It’s about learning to trust yourself and always listening to your intuition above all else no matter how experienced or demonstrative the person giving you advice.

Above all, loving yourself for being you doesn’t mean others will also see you as you see yourself. It doesn’t mean your boss or your colleague or your lover or the barista will treat you as you deserve to be treated. Bottom line? It won’t stop that dick being a dick.

You won’t suddenly be without flaws. You won’t find yourself exalted to a pedestal or adored, Kardashian-style, on social media. You won’t necessarily be everyone’s must-have friend.

Self-love doesn’t make you exempt from criticism and it doesn’t mean you won’t experience toxic behaviour.

But it does mean you won’t tolerate that, and the effects of others’ behaviour and actions won’t be something you stick in your emotional suitcase and wheel around with you for evermore.

Self-love isn’t about being perfect (and what the hell is that even, anyway?) It’s about being good enough for yourself to live with, and strong enough to choose not to live around the people who’d prefer to see you as something less than that.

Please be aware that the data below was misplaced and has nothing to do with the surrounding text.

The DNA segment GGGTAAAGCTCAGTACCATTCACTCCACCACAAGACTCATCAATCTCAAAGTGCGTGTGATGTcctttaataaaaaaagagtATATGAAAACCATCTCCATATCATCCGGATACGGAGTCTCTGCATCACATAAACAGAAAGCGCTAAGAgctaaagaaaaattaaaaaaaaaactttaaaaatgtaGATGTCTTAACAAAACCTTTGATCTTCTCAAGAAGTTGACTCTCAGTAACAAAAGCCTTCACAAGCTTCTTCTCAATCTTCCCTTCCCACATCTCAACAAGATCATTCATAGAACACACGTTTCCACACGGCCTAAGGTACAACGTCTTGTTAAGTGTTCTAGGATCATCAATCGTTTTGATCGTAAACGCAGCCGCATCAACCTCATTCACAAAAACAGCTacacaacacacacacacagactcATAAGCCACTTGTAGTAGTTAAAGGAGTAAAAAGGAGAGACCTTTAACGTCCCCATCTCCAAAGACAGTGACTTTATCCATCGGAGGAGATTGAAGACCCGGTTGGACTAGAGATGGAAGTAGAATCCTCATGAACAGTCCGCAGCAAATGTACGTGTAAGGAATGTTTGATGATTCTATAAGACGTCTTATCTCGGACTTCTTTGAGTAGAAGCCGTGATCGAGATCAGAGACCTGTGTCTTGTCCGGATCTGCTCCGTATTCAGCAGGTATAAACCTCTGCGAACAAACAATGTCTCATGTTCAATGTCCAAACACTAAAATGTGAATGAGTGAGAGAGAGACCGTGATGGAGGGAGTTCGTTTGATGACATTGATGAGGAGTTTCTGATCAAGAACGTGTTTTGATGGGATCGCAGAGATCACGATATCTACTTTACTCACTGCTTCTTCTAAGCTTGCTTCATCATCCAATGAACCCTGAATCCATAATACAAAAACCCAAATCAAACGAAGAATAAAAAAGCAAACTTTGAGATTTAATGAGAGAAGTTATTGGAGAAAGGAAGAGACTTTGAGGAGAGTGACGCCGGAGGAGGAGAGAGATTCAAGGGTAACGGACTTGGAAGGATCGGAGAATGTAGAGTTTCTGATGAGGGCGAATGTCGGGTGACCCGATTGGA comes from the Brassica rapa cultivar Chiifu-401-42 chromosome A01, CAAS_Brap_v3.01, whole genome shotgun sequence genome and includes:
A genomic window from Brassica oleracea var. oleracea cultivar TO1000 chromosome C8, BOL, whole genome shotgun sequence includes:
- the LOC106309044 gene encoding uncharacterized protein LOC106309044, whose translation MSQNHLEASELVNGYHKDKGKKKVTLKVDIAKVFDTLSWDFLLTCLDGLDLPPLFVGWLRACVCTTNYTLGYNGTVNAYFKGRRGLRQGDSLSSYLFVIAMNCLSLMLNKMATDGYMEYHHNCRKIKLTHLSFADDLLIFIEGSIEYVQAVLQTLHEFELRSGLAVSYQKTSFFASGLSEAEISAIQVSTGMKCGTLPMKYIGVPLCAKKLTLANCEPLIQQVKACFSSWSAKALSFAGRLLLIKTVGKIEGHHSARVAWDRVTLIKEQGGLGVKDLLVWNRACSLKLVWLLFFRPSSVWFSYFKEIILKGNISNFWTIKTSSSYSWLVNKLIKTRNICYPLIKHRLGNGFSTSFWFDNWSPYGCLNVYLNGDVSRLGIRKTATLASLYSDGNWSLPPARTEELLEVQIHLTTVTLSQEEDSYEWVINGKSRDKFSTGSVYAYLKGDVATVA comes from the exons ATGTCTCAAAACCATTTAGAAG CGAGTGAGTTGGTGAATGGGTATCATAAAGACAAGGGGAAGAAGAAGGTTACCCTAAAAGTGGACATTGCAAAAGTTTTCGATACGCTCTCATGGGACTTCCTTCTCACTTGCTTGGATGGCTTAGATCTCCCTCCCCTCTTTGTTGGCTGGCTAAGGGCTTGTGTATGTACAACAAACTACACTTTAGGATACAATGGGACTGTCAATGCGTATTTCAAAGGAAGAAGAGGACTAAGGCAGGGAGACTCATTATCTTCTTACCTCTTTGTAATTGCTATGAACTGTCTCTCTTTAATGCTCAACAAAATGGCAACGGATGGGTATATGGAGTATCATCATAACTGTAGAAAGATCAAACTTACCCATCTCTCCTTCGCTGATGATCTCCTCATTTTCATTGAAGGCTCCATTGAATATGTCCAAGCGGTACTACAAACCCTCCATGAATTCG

The festive season is almost upon us, so do yourself a favour this Christmas and give yourself the gift of self-acceptance. Walk tall and proud and relax, knowing you’re already enough, regardless of how much you might want to still improve.

Be you. It’s the most exquisite gift you’ll unwrap this year.

Are You Dating From Defecit? Picnic

In a shade over six months the UK will no longer be a member of the European Union. Whatever your view of that in principle, the matter of Britain’s membership is a debate that has long since been obsolete. Our love affair with Europe is in its death throes and come next March the political equivalent of a decree absolute will formally be signed by all parties.

Our departure is no longer about the financial terms of the divorce, either. 

Events over the weekend (which largely unfolded in The Daily Mail at the pen of Boris Johnson) and this morning, as it was revealed that at least 80 Conservative MPs will vote against Theresa May’s so-called ‘Chequers’ deal, have ensured that the immediate post-referendum arguments over whether or not the NHS would get another £350m a week are also now entirely moot.